The Folly of Minimum Wage Laws 

It used to be the case that most economists argued against minimum wage laws primarily because it seemed obvious that unemployment would result. 

The history of minimum wage laws is long, reaching back at least to the Stuart and Tudor era in England. Then as now such laws are indefensible. 

The Tim Horton’s coffee shop chain is in the news because in response to the latest round of laws setting minimum wage some of the franchise operations in Ontario have been cutting other benefits. According to The Globe and Mail boycotts by customers have begun.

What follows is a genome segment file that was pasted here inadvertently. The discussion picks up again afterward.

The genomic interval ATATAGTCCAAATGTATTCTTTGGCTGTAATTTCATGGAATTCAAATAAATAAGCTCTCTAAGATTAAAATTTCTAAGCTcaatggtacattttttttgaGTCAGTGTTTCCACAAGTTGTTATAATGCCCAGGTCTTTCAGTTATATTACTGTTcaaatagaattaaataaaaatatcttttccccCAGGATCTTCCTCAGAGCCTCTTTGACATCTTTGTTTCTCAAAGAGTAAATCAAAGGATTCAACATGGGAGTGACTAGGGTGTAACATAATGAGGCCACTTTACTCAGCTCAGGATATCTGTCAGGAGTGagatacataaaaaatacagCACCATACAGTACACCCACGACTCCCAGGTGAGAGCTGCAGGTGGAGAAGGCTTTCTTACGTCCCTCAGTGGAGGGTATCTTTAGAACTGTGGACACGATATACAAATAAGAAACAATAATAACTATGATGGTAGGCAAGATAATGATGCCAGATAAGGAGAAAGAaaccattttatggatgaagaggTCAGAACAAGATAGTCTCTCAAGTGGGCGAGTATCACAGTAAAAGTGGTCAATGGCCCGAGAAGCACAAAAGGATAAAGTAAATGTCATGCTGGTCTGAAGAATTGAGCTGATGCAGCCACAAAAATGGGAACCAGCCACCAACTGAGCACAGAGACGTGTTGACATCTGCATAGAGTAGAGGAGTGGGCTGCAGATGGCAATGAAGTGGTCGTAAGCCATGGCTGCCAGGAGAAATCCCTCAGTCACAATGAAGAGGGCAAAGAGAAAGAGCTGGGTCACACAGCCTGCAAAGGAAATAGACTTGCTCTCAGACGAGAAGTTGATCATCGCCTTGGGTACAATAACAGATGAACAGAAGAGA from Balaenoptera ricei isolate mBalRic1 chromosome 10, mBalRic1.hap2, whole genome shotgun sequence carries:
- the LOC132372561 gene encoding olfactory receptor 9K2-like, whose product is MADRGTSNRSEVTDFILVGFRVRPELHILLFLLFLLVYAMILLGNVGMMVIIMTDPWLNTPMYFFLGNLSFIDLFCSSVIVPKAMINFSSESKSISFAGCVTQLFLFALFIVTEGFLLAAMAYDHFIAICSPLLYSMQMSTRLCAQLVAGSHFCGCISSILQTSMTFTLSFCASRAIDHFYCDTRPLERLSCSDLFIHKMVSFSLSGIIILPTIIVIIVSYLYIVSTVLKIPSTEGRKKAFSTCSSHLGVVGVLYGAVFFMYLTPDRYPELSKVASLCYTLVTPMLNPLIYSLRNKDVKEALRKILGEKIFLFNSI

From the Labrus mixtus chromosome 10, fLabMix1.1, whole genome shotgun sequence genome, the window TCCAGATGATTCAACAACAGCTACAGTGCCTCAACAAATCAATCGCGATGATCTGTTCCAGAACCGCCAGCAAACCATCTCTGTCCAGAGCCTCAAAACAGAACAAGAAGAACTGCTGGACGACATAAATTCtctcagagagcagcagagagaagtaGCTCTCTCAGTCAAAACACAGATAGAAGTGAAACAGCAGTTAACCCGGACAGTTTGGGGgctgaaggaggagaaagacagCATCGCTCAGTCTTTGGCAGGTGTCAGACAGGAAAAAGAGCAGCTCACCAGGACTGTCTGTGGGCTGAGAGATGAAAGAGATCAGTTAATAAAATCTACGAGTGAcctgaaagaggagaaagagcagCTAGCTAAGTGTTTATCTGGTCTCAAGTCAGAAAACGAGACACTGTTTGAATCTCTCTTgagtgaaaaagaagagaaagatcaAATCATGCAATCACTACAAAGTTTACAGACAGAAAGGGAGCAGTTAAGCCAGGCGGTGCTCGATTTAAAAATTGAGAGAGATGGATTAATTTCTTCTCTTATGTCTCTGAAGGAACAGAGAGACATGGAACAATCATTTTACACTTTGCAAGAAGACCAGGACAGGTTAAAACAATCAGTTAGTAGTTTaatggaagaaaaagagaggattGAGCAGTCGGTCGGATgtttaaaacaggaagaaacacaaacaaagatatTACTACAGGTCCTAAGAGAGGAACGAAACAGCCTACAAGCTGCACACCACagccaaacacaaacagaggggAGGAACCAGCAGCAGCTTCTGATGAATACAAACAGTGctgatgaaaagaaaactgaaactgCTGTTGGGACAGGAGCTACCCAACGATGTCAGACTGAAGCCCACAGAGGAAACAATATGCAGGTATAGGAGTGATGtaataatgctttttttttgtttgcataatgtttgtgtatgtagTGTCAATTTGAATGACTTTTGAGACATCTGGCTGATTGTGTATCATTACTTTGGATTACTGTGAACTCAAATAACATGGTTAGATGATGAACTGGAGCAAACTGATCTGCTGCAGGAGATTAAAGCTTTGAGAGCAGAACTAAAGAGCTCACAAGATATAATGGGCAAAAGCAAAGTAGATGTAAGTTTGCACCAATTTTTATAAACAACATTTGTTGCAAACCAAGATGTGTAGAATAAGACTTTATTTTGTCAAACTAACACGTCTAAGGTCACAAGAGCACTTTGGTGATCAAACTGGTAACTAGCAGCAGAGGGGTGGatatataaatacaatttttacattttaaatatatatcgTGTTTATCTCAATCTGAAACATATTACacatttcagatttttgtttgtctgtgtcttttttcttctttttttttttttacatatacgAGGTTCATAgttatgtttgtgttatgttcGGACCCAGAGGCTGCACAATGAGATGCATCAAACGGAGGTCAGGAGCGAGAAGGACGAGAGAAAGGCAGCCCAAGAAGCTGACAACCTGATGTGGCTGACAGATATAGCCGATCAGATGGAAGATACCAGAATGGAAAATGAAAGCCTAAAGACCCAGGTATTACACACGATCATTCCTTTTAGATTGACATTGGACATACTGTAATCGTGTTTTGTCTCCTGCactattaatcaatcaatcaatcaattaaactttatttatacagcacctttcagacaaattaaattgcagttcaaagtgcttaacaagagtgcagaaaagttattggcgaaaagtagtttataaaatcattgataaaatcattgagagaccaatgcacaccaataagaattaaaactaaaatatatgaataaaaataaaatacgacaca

Wages are an expense paid in advance with the expectation that revenue will be enough to cover these and other expenses to yield a profit. That is the source of the capital whether drawn from such earnings or financed by debt. 

Minimum wage laws add significant cost to enterprise particularly those with low rates of profit such as restaurants.

The only options are to cut costs or raise prices or most likely both. It’s a simple thing to understand and yet politicians continue this stupidity over the centuries. 

Finally there is the moral breach. By what right does any government interfere with private enterprise so intrusively, particularly given the record of failure of these laws?

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